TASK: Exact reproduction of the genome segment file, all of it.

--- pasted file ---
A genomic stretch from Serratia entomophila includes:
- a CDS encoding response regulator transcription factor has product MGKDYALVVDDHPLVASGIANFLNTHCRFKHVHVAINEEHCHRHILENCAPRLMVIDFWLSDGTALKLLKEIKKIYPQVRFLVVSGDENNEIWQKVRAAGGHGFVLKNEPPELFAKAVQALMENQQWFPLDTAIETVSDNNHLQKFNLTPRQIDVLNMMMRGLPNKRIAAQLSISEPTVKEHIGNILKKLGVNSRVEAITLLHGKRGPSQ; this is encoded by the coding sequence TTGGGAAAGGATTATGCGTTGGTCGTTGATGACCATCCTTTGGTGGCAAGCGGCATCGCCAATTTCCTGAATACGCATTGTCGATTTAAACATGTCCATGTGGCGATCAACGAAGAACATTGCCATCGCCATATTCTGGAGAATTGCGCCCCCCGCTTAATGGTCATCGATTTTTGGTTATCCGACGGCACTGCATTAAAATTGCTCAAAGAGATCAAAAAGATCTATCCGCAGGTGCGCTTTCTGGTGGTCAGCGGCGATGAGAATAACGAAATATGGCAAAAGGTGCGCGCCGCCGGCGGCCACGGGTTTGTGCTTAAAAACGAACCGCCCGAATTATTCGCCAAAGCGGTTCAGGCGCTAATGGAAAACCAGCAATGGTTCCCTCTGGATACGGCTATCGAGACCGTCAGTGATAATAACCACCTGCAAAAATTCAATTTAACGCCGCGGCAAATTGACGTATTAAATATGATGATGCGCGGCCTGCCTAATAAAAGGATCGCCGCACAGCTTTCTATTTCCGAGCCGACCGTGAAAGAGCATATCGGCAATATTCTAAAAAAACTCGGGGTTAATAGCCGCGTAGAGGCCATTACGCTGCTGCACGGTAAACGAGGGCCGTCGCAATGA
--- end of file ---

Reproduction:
A genomic stretch from Serratia entomophila includes:
- a CDS encoding response regulator transcription factor has product MGKDYALVVDDHPLVASGIANFLNTHCRFKHVHVAINEEHCHRHILENCAPRLMVIDFWLSDGTALKLLKEIKKIYPQVRFLVVSGDENNEIWQKVRAAGGHGFVLKNEPPELFAKAVQALMENQQWFPLDTAIETVSDNNHLQKFNLTPRQIDVLNMMMRGLPNKRIAAQLSISEPTVKEHIGNILKKLGVNSRVEAITLLHGKRGPSQ; this is encoded by the coding sequence TTGGGAAAGGATTATGCGTTGGTCGTTGATGACCATCCTTTGGTGGCAAGCGGCATCGCCAATTTCCTGAATACGCATTGTCGATTTAAACATGTCCATGTGGCGATCAACGAAGAACATTGCCATCGCCATATTCTGGAGAATTGCGCCCCCCGCTTAATGGTCATCGATTTTTGGTTATCCGACGGCACTGCATTAAAATTGCTCAAAGAGATCAAAAAGATCTATCCGCAGGTGCGCTTTCTGGTGGTCAGCGGCGATGAGAATAACGAAATATGGCAAAAGGTGCGCGCCGCCGGCGGCCACGGGTTTGTGCTTAAAAACGAACCGCCCGAATTATTCGCCAAAGCGGTTCAGGCGCTAATGGAAAACCAGCAATGGTTCCCTCTGGATACGGCTATCGAGACCGTCAGTGATAATAACCACCTGCAAAAATTCAATTTAACGCCGCGGCAAATTGACGTATTAAATATGATGATGCGCGGCCTGCCTAATAAAAGGATCGCCGCACAGCTTTCTATTTCCGAGCCGACCGTGAAAGAGCATATCGGCAATATTCTAAAAAAACTCGGGGTTAATAGCCGCGTAGAGGCCATTACGCTGCTGCACGGTAAACGAGGGCCGTCGCAATGA